How To Plan A Safe 2021 Getaway
Dear Rich Lifer,
At this point in the pandemic, it seems like everyone is dealing with some level of fatigue. People are tired of Zoom happy hours and virtual game nights. Another night of cooking at home sounds more like a chore and less like a culinary adventure.
Everyone is itching to get out of the house, and with vaccine distribution increasing, we have hope that relief might be around the corner.
So today, we want to focus on that hope and optimism for the future. This year has been incredibly hard and has come with tremendous loss, and being able to glimpse a brighter, vaccinated future has us ready to plan a trip!
So whether you are looking to plan one last fun winter activity, a family vacation for spring break, or a couples getaway for the summer, we have you covered!
Today we will look at six tips for how to make your next trip successful, fun, and safe!
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1. Give Yourself Plenty of Time
The pandemic is constantly causing shifts in public health regulations that can vary on the state or county level, making it difficult to plan for future events.
Many venues have expanded flexible cancellation policies, but it’s also important to begin your planning as early as possible. Think roughly a month out for shorter trips and up to four months out for longer excursions.
Remember, research may no longer be limited to just the activity in question. For example, if you want to visit a National Park next month, you also need to look into safe places to eat, stay and shop, as well as researching access to the park itself.
If you are crossing state lines, you also need to look into if your destination requires Covid testing or a quarantine period. If you’ve been vaccinated, doctors recommend giving yourself two weeks after your second shot before embarking on travel.
Mirna Mohanraj, a pulmonary and critical care specialist at Mount Sinai Morningside in New York, has written extensively about vacationing safely. Her advice: “Plan it early and plan well and plan robustly.”
2. Stay Up to Date
Regardless of the location of your destination, keep an eye on new updates as your departure date approaches.
Keep tabs on public health regulations because, as we mentioned, the pandemic often causes rules and regulations to change frequently.
Social media can be a great place to get up-to-date information. Affiliate groups for various resort passes and geographic areas are often on Facebook and Twitter and are full of helpful tips about crowds and availability.
Local news media also can help provide more specific, local tips on your ideal destination!
3. Reserve Now!
Many venues are operating at 25% or 50% capacity to allow for social distancing, so fewer spots are available than normal.
Venues from ice skating rinks to museums are requiring advanced reservations, often for a specific timed entry to control the flow of visitors and reduce crowing and lines.
Doug Fish, the president and founder of Indy Pass, which grants access to 61 independently owned ski resorts in the United States, advises, “What we keep preaching this year is: Know before you go, and plan ahead.”
Basically, if there’s anything specific you want to do on your trip, make sure you reserve it in advance! Better safe than sorry!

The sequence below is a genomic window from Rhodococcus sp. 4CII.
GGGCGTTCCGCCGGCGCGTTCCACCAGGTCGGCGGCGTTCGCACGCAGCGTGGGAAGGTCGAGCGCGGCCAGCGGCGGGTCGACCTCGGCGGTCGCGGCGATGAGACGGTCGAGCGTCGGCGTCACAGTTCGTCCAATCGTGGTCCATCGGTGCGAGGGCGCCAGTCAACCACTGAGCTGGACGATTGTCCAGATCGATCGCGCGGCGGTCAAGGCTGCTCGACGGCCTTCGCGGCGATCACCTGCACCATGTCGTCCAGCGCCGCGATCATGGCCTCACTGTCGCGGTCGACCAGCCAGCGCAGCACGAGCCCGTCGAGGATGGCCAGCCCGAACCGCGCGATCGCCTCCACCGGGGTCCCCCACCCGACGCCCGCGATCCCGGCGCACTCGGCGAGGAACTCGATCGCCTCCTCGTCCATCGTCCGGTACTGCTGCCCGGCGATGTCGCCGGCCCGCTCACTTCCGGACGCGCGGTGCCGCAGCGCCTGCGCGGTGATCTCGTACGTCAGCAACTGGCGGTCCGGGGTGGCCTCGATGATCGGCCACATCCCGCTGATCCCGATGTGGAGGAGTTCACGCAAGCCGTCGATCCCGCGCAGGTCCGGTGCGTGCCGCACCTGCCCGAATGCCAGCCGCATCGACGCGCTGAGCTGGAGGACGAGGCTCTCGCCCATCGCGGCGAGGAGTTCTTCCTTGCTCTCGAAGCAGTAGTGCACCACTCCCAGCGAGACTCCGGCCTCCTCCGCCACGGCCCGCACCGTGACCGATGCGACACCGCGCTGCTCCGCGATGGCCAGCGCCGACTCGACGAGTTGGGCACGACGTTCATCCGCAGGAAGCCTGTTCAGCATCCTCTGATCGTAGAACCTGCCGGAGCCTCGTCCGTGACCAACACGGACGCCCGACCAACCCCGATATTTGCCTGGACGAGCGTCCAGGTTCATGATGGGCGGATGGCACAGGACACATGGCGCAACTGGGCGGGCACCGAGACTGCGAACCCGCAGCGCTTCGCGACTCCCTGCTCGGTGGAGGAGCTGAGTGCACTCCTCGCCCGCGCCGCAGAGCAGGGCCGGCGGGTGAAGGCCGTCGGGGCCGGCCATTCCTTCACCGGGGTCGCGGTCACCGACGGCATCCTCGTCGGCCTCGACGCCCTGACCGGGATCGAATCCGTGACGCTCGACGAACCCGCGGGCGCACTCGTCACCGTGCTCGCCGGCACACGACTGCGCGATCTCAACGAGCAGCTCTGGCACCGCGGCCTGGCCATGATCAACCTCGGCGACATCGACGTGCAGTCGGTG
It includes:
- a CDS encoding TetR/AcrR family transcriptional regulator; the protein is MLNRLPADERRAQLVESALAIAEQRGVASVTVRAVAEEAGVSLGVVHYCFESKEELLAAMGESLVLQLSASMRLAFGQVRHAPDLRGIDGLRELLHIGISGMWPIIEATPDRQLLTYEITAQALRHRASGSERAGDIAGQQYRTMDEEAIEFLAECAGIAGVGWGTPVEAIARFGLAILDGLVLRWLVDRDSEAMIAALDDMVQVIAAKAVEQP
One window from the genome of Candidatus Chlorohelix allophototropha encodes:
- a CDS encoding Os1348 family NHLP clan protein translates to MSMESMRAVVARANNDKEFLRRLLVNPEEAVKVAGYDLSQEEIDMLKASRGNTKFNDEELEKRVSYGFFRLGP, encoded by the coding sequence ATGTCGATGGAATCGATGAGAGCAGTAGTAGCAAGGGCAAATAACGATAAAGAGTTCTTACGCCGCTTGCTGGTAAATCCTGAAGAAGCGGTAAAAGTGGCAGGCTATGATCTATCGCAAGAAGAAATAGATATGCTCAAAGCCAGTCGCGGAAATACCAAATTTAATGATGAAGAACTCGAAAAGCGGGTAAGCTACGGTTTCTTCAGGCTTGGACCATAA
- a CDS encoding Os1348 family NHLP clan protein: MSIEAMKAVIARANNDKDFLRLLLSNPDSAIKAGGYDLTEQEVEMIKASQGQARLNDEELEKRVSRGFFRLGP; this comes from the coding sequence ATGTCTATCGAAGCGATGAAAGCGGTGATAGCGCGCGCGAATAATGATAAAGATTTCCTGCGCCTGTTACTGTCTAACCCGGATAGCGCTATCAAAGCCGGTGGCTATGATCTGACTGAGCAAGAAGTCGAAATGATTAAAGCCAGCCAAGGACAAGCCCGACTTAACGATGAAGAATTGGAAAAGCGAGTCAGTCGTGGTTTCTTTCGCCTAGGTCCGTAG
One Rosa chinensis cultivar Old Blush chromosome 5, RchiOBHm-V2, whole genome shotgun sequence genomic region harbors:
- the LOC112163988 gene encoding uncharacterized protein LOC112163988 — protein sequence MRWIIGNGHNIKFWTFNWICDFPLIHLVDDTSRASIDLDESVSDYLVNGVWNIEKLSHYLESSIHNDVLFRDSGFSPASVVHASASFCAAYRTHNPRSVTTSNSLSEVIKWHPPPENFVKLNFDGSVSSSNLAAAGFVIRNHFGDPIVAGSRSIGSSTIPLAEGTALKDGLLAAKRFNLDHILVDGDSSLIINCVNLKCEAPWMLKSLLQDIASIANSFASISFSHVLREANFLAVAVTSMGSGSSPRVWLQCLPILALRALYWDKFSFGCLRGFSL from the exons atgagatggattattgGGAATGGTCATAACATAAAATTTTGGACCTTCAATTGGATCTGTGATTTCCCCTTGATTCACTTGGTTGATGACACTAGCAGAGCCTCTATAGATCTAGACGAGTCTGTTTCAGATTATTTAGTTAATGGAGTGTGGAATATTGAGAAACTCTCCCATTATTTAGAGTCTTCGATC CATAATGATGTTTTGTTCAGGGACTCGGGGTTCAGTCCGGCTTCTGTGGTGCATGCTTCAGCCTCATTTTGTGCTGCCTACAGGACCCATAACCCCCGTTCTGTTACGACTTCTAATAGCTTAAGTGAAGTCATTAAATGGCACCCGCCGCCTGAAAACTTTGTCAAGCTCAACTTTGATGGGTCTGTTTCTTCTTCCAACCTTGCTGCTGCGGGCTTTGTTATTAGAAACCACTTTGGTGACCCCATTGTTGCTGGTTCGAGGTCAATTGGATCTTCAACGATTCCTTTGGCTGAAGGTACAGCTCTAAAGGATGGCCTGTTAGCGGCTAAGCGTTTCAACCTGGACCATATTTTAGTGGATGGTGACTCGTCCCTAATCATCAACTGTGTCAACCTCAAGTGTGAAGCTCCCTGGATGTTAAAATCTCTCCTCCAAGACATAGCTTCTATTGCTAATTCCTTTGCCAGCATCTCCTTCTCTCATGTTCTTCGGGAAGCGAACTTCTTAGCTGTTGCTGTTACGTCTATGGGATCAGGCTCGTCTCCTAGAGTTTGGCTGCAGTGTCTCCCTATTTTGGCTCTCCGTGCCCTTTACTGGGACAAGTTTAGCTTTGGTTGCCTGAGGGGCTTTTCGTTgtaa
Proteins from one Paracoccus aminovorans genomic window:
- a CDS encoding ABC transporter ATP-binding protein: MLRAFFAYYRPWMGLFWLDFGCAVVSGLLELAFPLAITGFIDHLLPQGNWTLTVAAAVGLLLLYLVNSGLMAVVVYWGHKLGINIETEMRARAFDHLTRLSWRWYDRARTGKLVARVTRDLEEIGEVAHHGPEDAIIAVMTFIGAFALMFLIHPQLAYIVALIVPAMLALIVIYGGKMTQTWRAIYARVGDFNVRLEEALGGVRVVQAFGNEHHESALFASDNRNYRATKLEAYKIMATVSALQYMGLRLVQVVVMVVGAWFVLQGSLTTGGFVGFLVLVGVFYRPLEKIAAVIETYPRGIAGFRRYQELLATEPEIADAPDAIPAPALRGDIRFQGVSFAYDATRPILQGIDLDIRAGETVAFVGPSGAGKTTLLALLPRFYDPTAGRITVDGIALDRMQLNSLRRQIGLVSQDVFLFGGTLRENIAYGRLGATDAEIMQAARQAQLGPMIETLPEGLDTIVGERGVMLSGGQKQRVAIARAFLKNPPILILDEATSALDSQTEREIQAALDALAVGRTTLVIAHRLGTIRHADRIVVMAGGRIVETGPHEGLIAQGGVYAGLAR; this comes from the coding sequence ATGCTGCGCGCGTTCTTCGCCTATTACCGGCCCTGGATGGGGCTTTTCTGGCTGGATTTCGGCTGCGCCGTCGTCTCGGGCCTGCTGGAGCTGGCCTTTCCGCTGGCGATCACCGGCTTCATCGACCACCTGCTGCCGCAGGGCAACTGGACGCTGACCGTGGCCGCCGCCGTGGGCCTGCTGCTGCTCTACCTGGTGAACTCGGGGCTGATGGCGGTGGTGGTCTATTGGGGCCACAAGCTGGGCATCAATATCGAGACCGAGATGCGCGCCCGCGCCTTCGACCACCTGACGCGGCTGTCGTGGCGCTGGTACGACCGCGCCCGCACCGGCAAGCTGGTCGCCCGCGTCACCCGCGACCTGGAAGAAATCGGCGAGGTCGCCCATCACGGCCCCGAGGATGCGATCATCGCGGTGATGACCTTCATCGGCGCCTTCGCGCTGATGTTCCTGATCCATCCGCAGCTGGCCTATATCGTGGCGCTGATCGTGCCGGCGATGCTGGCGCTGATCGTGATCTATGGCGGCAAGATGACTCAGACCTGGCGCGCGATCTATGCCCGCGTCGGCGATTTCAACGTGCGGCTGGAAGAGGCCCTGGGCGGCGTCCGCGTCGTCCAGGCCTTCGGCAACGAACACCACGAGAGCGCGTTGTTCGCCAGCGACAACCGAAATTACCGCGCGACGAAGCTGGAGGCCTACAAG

4. Dealing with Crowds
Some activities you book may come with crowds, a seemingly novel phenomenon given the pandemic. Ski slopes, for example, have been incredibly popular destinations, so you may be surrounded by more people than you are used to.
If you are worried about crowds, think about making reservations for off-peak times. For example, if you can plan a ski getaway for a weekday versus a weekend, you will save money and expose yourself to fewer people.
Matthew Bramble, who runs the Northeast Skiology Group on Facebook, tells travelers to “think outside the box.” Instead of going to the same local slopes you always hit, see if you can explore somewhere off the beaten path!
5. Use Your Vehicle as a Homebase
Kristin Rust, a spokeswoman for the Alterra Mountain Company, which manages the popular Ikon Pass, notes that warming tents, welcome centers and base lodges are operating at a limited capacity — if they are open at all.
This has resulted in what Rust calls the “revival of the parking lot scene.” If you prepare your vehicle to take the place of a traditional on-sight facility, you can be more spontaneous with your travel.
Catherine Caruso, a spokeswoman for the United States Forest Service in the Pacific Northwest, recommends you pack it with food, water, blankets and extra warm clothing and masks.
You could even pack foldable chairs or yoga mats and enjoy sitting by your car with a drink in hand after a long day of hiking, skiing, surfing, or whatever activity you have planned!
6. Be Flexible
Because of how suddenly Covid regulations can change travel requirements, it’s more important than ever to be flexible or have multiple backup plans.
Anna Roth, the hiking content manager of Washington Trails Association, says, “This is a time to have a Plan B, C — maybe D.”
For example, if you definitely want to take your family on a ski trip, have a few backup mountains in mind in case the one you have your heart set on becomes unavailable.
Be flexible to add or change activities to your itinerary. Remind yourself that it may not be the “perfect” trip and allow yourself to account for cancelations or changes.
You can make this fun and get the family involved by having everyone pick an activity, so you have lots of extra options.
All this to say, a brighter future is on the horizon, and if you are willing to put a little extra time, effort, and flexibility into planning, you can look ahead to some incredible adventures.
To a Richer Life,
The Rich Life Roadmap Team